Welcome to Racerhead, coming to you from a very busy media center here at Daytona International Speedway. The first really, really busy weekend of the year is here for everyone at MX Sports and Racer Productions, as the Daytona Supercross is tomorrow; the Ricky Carmichael Daytona Amateur Supercross is on Sunday and Monday; the Fly Racing ATV Supercross is Tuesday; and the Grand National Cross Country Series runs concurrently over in Palatka starting tomorrow. Add it all up and we will probably see 4,000 competitors cycle through and around Daytona and Palatka, and to start it all off we had a meeting with all of the professional teams here at 3 p.m. to talk about Lucas Oil Pro Motocross and the 12 rounds of that series that will begin with the 50th Hangtown National in May.
Needless to say, I’m pretty busy down here, so I need to cut my end of Racerhead short and turn it over to the rest of the gang. Wish me luck on the next five days (and, more importantly, good weather!). Daytona is always a blast, but it’s anything but spring break for this crew!
Riders Speak on Daytona (Jason Weigandt)
Welcome to the Daytona Monster Energy Supercross. Honda has moved on from its longtime title sponsorship and now Daytona sports a look more familiar to the other 16 supercross rounds, not only with the Monster Energy colors and logos but even some of Feld’s track structures. This includes the finish line and the team managers tower, which came straight from Atlanta last weekend. Also, Daytona adopts the now-normal 20-plus one and 15-plus one main event formats. Last year Daytona stuck with the old 20-lap/15-lap mains. The folks from Feld Motor Sports are now more involved with this event than before. Daytona International Speedway still operates this race, but there will be more similarities in sponsors, logos, and the show in general.
That’s just business stuff, though. Daytona is still very unique as far as the track is concerned. The layout is much different than last year, with the start in a new spot. Ricky Carmichael, who designed the layout, says his goal was to make the track busy and give it long lanes. Since the race is guaranteed to be 20 minutes no matter what, they no longer needed to build a layout to extend the lap times. Those lanes will have lots of obstacles, and Blake Baggett told me today that the jump faces are very, very steep—even steeper than most normal supercross tracks. That’s probably a built-in compensation for when the track breaks down and the faces begin to round off. Carmichael says they brought in much more sand this year, so there are now some jump faces made of sand rather than clay. Sand won’t hold up as well, so these obstacles are going to change a lot throughout the race—this is a more old-school Daytona challenge. There are two wall jumps and a tricky double dragon’s back heading to the finish. Carmichael says the back side of those wall jumps will get ready eaten up, and the rider who can handle those conditions best will have a big advantage.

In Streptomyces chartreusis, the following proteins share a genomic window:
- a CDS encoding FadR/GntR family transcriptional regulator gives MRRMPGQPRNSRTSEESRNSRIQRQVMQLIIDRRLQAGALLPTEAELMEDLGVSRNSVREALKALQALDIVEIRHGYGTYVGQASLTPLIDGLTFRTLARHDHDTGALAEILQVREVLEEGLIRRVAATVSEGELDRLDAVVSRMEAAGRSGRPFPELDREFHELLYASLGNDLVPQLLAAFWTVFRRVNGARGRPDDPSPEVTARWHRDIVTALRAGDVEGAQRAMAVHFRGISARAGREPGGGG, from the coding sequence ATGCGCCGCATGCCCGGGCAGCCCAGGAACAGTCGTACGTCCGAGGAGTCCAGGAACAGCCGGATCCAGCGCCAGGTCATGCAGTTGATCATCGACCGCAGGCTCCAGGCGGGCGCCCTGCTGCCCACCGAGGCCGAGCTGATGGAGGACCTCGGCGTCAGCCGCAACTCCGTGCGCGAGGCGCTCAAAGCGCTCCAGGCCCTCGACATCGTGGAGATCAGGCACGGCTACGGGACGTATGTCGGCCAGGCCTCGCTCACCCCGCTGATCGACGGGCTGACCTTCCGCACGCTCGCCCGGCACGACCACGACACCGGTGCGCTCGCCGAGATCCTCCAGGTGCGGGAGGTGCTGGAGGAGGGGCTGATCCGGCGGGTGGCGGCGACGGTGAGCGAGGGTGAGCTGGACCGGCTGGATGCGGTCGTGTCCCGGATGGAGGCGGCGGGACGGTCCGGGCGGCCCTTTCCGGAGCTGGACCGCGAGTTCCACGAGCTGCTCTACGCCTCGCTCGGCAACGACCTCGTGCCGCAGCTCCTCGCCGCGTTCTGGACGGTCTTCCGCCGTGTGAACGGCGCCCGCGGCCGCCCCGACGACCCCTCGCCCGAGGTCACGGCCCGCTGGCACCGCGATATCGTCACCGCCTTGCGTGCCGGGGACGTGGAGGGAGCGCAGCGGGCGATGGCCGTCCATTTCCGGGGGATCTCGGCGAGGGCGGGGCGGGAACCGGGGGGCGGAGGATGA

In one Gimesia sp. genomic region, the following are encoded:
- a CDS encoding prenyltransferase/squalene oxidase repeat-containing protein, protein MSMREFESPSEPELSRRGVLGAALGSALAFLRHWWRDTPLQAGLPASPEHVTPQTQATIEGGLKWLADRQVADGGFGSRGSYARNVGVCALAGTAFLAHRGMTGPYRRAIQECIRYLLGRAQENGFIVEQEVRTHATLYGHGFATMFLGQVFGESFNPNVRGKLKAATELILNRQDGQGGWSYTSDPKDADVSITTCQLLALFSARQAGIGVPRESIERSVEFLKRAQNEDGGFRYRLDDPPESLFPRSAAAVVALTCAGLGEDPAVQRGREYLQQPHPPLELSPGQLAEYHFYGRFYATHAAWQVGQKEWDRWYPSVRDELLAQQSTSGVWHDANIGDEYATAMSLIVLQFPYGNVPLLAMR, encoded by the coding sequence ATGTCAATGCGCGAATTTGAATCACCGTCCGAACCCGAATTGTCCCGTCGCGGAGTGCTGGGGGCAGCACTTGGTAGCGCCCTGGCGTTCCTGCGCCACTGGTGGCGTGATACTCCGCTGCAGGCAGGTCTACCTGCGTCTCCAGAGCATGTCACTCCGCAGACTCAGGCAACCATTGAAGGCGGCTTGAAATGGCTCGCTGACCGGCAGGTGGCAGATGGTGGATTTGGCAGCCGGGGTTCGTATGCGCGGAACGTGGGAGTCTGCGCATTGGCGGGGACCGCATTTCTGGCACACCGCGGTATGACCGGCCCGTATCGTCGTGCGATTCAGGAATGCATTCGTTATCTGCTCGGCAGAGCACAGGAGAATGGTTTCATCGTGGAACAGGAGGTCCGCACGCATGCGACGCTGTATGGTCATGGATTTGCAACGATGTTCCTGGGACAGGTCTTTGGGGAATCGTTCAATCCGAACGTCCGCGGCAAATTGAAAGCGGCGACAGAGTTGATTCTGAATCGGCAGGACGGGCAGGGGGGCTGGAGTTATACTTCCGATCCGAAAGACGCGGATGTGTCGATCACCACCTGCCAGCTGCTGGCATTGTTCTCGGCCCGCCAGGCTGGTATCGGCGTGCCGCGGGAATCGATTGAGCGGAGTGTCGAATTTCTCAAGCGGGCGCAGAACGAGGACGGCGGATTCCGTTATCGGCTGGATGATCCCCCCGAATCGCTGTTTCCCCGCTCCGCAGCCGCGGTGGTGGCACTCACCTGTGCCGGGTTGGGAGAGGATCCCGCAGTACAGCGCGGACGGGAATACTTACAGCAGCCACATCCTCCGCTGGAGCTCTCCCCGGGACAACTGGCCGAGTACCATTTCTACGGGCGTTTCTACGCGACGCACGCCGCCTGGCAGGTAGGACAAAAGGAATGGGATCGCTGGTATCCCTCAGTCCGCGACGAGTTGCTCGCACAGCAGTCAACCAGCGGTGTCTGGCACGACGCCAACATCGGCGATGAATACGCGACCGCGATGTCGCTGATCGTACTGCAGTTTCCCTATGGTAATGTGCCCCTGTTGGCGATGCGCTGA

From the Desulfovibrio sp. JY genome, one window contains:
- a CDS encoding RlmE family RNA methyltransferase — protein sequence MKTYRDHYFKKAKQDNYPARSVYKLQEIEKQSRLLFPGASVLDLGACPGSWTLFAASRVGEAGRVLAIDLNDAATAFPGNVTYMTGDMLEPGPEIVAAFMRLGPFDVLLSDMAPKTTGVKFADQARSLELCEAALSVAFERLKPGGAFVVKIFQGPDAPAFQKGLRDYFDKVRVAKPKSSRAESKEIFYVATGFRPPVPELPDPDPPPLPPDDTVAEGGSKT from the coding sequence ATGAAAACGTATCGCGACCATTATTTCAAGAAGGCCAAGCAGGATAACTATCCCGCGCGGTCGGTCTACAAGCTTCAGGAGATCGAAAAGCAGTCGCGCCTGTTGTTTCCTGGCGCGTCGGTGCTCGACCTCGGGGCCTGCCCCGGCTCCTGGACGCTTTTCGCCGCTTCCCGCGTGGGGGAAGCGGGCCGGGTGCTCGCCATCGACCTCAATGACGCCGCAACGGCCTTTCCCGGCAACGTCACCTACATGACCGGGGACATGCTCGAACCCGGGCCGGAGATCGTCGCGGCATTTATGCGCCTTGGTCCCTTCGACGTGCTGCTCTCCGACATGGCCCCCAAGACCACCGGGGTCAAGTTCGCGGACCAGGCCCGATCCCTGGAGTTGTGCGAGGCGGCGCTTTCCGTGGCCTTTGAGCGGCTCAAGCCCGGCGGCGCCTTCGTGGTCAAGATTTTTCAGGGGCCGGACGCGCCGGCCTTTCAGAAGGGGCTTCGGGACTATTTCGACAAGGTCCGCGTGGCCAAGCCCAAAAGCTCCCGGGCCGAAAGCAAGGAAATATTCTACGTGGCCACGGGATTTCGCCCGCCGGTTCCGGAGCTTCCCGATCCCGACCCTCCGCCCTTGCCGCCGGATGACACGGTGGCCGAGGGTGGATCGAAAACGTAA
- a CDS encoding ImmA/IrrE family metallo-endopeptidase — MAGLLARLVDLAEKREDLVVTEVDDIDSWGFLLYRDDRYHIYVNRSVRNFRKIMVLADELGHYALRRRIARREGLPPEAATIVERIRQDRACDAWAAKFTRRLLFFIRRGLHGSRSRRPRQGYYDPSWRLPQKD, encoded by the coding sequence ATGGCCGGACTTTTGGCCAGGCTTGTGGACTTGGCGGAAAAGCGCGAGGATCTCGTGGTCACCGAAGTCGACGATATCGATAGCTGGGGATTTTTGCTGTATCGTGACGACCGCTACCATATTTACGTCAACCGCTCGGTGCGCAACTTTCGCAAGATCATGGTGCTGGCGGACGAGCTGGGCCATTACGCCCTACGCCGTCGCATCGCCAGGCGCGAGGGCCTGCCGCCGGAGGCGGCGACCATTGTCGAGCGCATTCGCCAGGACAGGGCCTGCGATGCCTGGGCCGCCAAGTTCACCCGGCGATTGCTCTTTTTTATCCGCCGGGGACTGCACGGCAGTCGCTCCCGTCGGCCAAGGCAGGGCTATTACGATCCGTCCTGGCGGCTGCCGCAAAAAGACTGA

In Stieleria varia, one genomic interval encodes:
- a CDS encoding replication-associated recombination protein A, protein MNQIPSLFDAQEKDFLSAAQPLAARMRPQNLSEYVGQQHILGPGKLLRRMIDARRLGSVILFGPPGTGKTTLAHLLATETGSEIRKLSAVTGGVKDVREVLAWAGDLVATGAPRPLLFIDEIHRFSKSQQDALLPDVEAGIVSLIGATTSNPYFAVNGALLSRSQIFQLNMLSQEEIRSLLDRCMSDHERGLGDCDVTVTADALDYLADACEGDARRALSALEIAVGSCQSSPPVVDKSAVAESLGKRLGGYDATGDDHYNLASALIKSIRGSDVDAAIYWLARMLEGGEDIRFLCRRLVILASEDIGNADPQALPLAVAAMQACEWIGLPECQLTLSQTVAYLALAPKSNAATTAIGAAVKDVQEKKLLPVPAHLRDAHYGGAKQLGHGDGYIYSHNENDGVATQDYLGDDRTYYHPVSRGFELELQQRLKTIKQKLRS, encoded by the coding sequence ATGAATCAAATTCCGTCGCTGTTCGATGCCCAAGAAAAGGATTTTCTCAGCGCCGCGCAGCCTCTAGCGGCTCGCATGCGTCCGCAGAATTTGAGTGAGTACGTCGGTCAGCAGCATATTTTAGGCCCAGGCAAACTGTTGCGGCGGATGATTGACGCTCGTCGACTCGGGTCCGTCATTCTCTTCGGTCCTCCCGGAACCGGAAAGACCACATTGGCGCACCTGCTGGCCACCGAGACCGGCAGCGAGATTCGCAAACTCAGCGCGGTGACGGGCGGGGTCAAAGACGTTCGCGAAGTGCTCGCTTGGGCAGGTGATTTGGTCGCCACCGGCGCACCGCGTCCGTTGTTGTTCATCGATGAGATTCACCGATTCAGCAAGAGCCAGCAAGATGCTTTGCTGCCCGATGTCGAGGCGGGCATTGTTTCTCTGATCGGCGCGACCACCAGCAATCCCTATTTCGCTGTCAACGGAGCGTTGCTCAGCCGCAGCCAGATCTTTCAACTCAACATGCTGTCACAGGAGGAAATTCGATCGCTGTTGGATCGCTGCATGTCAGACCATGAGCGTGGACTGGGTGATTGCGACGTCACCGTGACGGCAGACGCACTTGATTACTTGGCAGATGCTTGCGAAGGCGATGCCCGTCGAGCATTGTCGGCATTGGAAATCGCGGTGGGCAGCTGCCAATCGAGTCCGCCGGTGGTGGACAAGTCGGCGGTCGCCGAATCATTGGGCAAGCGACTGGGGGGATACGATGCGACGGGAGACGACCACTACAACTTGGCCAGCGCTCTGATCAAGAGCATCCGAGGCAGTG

Christian Craig previewed the track for us at press day today:
Chad Reed once loved Daytona more than any other track, then became critical of the designs over the last few years. He said today that this was a step in the right direction—he likes the longer lanes, and getting rid of all those S-turns that just end up becoming one-lined on the inside. But with Carmichael within earshot, he had to remind the GOAT of the time he beat him down in 2005, and also about the cruddy track designs of the past few years. It’s funny to see how these two treat each other these days—they bust on each other like buddies. Back in 2005, there was absolutely no love lost.
Reed did not build a special Daytona section at his supercross track this year. He’s still only now getting his racing legs back under him and didn’t want to change things. Reed says he’s felt much better riding at home for the last month, but Atlanta was the first time he felt those improvements manifesting themselves on race day, also. He’s encouraged with how much better things went last weekend.